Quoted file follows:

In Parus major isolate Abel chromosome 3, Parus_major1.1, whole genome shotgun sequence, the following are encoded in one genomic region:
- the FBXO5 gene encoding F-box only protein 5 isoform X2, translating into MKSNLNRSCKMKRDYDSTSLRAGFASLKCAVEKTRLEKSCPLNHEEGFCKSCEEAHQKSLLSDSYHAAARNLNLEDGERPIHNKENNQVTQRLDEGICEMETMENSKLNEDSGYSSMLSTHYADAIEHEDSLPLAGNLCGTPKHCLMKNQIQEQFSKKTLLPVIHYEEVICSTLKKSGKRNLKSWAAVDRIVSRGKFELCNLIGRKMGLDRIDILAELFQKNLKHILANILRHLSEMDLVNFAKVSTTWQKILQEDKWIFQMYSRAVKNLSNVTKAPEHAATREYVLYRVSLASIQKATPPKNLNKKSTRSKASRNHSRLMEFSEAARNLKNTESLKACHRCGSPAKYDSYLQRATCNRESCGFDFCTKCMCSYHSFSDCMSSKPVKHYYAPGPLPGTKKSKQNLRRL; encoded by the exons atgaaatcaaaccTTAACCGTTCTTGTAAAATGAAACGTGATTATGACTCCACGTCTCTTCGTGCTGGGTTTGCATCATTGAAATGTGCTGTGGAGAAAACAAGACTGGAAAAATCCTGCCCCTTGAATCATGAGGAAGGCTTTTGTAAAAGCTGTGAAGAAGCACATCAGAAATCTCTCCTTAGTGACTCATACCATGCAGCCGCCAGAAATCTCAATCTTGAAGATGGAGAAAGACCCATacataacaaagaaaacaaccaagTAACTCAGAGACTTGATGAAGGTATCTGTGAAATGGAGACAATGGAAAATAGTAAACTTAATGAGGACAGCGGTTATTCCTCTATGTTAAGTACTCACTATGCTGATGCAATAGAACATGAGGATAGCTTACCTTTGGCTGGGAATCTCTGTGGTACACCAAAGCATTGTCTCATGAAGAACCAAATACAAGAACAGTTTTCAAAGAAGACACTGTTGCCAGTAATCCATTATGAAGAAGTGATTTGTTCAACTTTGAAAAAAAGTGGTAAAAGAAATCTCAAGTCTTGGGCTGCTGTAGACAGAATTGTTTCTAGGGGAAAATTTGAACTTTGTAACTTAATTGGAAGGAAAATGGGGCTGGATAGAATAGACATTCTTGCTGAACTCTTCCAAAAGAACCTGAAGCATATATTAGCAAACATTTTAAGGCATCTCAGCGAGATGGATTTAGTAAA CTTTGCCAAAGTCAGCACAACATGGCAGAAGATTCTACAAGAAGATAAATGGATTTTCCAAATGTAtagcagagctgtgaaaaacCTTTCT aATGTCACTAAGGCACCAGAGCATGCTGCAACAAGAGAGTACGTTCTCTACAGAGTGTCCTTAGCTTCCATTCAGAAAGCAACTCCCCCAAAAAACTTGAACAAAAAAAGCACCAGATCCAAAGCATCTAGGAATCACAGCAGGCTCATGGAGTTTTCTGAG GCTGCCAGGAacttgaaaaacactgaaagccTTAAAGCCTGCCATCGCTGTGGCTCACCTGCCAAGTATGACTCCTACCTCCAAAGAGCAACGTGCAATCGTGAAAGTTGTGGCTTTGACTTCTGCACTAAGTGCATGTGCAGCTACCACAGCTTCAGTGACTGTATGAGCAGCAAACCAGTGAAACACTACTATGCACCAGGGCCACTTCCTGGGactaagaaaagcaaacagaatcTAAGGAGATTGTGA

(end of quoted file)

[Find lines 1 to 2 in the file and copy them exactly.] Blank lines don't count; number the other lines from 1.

In Parus major isolate Abel chromosome 3, Parus_major1.1, whole genome shotgun sequence, the following are encoded in one genomic region:
- the FBXO5 gene encoding F-box only protein 5 isoform X2, translating into MKSNLNRSCKMKRDYDSTSLRAGFASLKCAVEKTRLEKSCPLNHEEGFCKSCEEAHQKSLLSDSYHAAARNLNLEDGERPIHNKENNQVTQRLDEGICEMETMENSKLNEDSGYSSMLSTHYADAIEHEDSLPLAGNLCGTPKHCLMKNQIQEQFSKKTLLPVIHYEEVICSTLKKSGKRNLKSWAAVDRIVSRGKFELCNLIGRKMGLDRIDILAELFQKNLKHILANILRHLSEMDLVNFAKVSTTWQKILQEDKWIFQMYSRAVKNLSNVTKAPEHAATREYVLYRVSLASIQKATPPKNLNKKSTRSKASRNHSRLMEFSEAARNLKNTESLKACHRCGSPAKYDSYLQRATCNRESCGFDFCTKCMCSYHSFSDCMSSKPVKHYYAPGPLPGTKKSKQNLRRL; encoded by the exons atgaaatcaaaccTTAACCGTTCTTGTAAAATGAAACGTGATTATGACTCCACGTCTCTTCGTGCTGGGTTTGCATCATTGAAATGTGCTGTGGAGAAAACAAGACTGGAAAAATCCTGCCCCTTGAATCATGAGGAAGGCTTTTGTAAAAGCTGTGAAGAAGCACATCAGAAATCTCTCCTTAGTGACTCATACCATGCAGCCGCCAGAAATCTCAATCTTGAAGATGGAGAAAGACCCATacataacaaagaaaacaaccaagTAACTCAGAGACTTGATGAAGGTATCTGTGAAATGGAGACAATGGAAAATAGTAAACTTAATGAGGACAGCGGTTATTCCTCTATGTTAAGTACTCACTATGCTGATGCAATAGAACATGAGGATAGCTTACCTTTGGCTGGGAATCTCTGTGGTACACCAAAGCATTGTCTCATGAAGAACCAAATACAAGAACAGTTTTCAAAGAAGACACTGTTGCCAGTAATCCATTATGAAGAAGTGATTTGTTCAACTTTGAAAAAAAGTGGTAAAAGAAATCTCAAGTCTTGGGCTGCTGTAGACAGAATTGTTTCTAGGGGAAAATTTGAACTTTGTAACTTAATTGGAAGGAAAATGGGGCTGGATAGAATAGACATTCTTGCTGAACTCTTCCAAAAGAACCTGAAGCATATATTAGCAAACATTTTAAGGCATCTCAGCGAGATGGATTTAGTAAA CTTTGCCAAAGTCAGCACAACATGGCAGAAGATTCTACAAGAAGATAAATGGATTTTCCAAATGTAtagcagagctgtgaaaaacCTTTCT aATGTCACTAAGGCACCAGAGCATGCTGCAACAAGAGAGTACGTTCTCTACAGAGTGTCCTTAGCTTCCATTCAGAAAGCAACTCCCCCAAAAAACTTGAACAAAAAAAGCACCAGATCCAAAGCATCTAGGAATCACAGCAGGCTCATGGAGTTTTCTGAG GCTGCCAGGAacttgaaaaacactgaaagccTTAAAGCCTGCCATCGCTGTGGCTCACCTGCCAAGTATGACTCCTACCTCCAAAGAGCAACGTGCAATCGTGAAAGTTGTGGCTTTGACTTCTGCACTAAGTGCATGTGCAGCTACCACAGCTTCAGTGACTGTATGAGCAGCAAACCAGTGAAACACTACTATGCACCAGGGCCACTTCCTGGGactaagaaaagcaaacagaatcTAAGGAGATTGTGA